What It Does
Civics education helps students develop the knowledge, skills, and disposition to participate effectively in the democratic process. Analyses of the most civically engaged Americans have found that civics education in high school is a powerful predictor of whether citizens vote and participate in membership organizations later in life. However, the courses that historically prepared students to be effective citizens are no longer staples of high school curricula. Generation Citizen (GC) helps teachers incorporate action-based projects into civics education, preparing students to be active participants in democracy.
GC provides middle and high school teachers with the curriculum, training, and support for a semester-long civics course that embeds civic participation into the classroom through projects such as circulating petitions or contacting lawmakers. The organization operates in six states (RI, NY, CA, TX, OK, MA, plus a remote program) and engaged more than 14,000 students in 141 schools during the 2017-18 school year. In most GC classrooms, teachers are supported by Democracy Coaches, college students who volunteer to advise and mentor their “near-peers.” In addition to direct support for experiential civics learning, GC works toward making civic engagement a staple of school curricula and culture through its own advocacy efforts and as part of the CivXNow coalition of foundations, academic institutions, and nonprofits supporting civics education.
How Effective It Is
GC’s curriculum targets three factors that increase a student’s likelihood of future civic engagement: civic knowledge, skills, and motivation. An external controlled study found a statistically significant increase in students’ confidence and ability to affect change. Students whose social studies classes featured the GC curriculum also had greater knowledge of local government. While 40 states currently have some civics requirement for public schools, none mandate the experiential learning that GC emphasizes. Such experiential learning improves students’ ability to apply knowledge in the real world. Internal GC evaluations found that after participating in its program, nine in 10 students indicated they could make a difference in their communities and believe that challenging injustice is important, and seven in 10 improved their collaboration skills and knowledge of local government structures. Over half increased in civic knowledge, skills, and motivation.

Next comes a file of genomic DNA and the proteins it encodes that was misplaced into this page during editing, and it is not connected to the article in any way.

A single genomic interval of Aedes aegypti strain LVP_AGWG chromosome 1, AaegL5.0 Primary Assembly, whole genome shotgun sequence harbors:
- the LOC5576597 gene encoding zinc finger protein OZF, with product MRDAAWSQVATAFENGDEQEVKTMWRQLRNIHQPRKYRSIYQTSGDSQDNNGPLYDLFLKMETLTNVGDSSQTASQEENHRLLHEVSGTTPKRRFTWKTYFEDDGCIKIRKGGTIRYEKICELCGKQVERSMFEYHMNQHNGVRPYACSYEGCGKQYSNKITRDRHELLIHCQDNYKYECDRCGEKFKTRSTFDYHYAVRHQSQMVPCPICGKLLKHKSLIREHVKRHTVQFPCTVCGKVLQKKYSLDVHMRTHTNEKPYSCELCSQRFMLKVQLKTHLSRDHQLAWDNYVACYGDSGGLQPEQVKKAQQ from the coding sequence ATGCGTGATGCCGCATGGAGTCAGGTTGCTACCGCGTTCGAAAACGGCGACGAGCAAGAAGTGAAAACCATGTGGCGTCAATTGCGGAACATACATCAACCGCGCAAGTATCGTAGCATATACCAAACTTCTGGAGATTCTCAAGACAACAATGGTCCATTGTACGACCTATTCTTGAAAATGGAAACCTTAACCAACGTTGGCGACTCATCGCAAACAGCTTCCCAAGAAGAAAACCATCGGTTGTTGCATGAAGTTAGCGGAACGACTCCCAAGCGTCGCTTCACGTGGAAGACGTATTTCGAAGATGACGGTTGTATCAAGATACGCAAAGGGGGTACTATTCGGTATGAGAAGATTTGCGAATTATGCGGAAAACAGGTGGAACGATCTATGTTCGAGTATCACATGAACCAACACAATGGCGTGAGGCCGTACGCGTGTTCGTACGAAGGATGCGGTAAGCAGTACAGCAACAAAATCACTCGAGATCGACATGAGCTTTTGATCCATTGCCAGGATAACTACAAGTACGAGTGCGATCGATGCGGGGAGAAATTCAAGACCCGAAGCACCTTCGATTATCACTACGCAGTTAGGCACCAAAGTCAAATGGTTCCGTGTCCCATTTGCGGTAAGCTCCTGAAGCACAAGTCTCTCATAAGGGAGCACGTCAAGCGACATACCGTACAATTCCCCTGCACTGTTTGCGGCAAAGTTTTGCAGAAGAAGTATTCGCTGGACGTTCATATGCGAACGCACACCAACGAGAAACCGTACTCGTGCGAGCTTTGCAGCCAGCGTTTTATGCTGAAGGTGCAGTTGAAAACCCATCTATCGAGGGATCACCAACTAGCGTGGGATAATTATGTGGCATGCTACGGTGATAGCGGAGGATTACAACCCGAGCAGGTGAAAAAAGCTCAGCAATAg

A GC school in Lowell, Massachusetts, provides evidence of the program’s impact. Responding to the growing prevalence of “vaping” in their school, GC students researched marketing of the product and developed an action plan. They contacted legislators and eventually presented their research to a state representative who introduced a bill to limit the sales of vaping products in youth-accessible stores. Generation Citizen also provides students opportunities for ongoing engagement through its student leadership committees, which advocate for civics education.
How You Can Help
Roughly 75% of GC’s annual revenue is from philanthropic sources, while the remainder comes from modest fees of about $2,500 per school. GC estimates the cost of supporting an individual student at $100. Introducing programming to a classroom in a new school, which includes training teachers and supporting Democracy Coaches, costs about $5,000 per semester. Expanding within schools to support multiple classrooms and grade levels is less costly. GC estimates the cost of school-wide support at $10,000 per year. Schools that embrace the curriculum can operate without a Democracy Coach, and are therefore less cost-intensive. Donations can support GC’s national organization or any of its six program sites. Funders can support civics education more broadly through the CivXNow coalition.